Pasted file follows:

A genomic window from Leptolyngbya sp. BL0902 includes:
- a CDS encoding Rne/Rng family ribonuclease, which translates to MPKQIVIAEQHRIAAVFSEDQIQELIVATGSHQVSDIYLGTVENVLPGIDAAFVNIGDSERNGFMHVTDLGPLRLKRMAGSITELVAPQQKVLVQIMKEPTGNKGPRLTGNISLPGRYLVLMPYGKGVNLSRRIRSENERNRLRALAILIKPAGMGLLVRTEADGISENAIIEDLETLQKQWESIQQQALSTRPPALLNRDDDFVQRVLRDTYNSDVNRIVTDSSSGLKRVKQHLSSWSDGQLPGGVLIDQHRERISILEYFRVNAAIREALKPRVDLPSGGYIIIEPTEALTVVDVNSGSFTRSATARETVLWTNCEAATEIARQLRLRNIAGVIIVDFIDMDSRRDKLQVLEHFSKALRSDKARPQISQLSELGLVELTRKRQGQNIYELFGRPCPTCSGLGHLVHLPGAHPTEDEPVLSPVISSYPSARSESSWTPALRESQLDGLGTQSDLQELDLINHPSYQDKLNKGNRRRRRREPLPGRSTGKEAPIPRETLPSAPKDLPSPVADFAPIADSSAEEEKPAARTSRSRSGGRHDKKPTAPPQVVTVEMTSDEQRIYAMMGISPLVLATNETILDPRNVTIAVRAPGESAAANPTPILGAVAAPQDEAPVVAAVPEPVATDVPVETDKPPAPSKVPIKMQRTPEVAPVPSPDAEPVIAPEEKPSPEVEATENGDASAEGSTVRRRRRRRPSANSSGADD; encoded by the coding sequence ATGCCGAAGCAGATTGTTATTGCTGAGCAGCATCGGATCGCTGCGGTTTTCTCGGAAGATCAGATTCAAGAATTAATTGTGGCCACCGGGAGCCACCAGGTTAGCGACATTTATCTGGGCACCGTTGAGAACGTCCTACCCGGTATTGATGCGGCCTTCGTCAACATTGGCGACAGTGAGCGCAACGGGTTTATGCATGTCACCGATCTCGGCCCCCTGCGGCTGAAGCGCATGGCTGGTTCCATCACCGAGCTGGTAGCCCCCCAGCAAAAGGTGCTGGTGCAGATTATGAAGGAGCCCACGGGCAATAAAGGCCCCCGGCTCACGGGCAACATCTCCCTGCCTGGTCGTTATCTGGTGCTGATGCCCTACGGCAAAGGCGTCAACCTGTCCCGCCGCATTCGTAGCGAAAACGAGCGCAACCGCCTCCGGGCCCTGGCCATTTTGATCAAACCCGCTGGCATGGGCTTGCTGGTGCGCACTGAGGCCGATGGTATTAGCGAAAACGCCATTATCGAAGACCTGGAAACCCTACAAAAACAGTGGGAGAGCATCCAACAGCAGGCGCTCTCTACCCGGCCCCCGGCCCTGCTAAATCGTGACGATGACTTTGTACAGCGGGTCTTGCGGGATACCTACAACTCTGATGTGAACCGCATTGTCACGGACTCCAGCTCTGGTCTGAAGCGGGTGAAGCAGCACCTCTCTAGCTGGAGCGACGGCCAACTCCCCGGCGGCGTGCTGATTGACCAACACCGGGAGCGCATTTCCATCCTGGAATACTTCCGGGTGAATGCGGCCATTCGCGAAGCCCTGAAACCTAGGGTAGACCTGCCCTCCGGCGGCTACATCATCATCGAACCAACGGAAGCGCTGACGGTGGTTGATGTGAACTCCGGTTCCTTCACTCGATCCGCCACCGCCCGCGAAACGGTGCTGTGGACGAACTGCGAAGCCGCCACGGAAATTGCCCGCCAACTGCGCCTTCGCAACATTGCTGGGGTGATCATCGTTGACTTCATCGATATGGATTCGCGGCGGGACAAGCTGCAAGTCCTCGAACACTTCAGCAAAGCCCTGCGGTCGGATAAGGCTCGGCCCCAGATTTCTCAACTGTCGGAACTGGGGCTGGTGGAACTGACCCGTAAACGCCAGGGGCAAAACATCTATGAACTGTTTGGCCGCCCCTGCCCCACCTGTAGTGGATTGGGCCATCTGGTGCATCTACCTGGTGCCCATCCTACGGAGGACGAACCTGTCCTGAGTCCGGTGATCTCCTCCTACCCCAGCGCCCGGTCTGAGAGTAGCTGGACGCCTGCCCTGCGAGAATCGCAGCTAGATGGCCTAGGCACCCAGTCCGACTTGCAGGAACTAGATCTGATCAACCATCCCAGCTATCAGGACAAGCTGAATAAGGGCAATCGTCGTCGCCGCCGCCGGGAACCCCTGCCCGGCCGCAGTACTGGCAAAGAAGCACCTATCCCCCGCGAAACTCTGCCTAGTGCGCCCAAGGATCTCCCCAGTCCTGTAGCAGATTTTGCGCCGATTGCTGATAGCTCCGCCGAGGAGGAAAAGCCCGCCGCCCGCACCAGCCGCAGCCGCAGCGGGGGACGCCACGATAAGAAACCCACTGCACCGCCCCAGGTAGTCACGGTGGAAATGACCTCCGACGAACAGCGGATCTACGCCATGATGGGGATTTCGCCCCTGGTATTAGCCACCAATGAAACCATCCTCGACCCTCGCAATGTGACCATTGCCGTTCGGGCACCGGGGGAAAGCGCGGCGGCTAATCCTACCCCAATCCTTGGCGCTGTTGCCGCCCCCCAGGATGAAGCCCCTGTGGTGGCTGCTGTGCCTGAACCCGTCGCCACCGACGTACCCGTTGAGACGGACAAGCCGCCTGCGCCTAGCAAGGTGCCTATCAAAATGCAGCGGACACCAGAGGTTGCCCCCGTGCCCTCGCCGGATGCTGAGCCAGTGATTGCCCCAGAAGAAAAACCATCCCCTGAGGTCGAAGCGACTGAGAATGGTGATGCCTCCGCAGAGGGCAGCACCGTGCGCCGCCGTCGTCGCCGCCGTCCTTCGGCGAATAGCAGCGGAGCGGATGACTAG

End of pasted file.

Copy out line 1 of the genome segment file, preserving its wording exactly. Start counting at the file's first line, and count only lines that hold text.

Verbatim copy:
A genomic window from Leptolyngbya sp. BL0902 includes: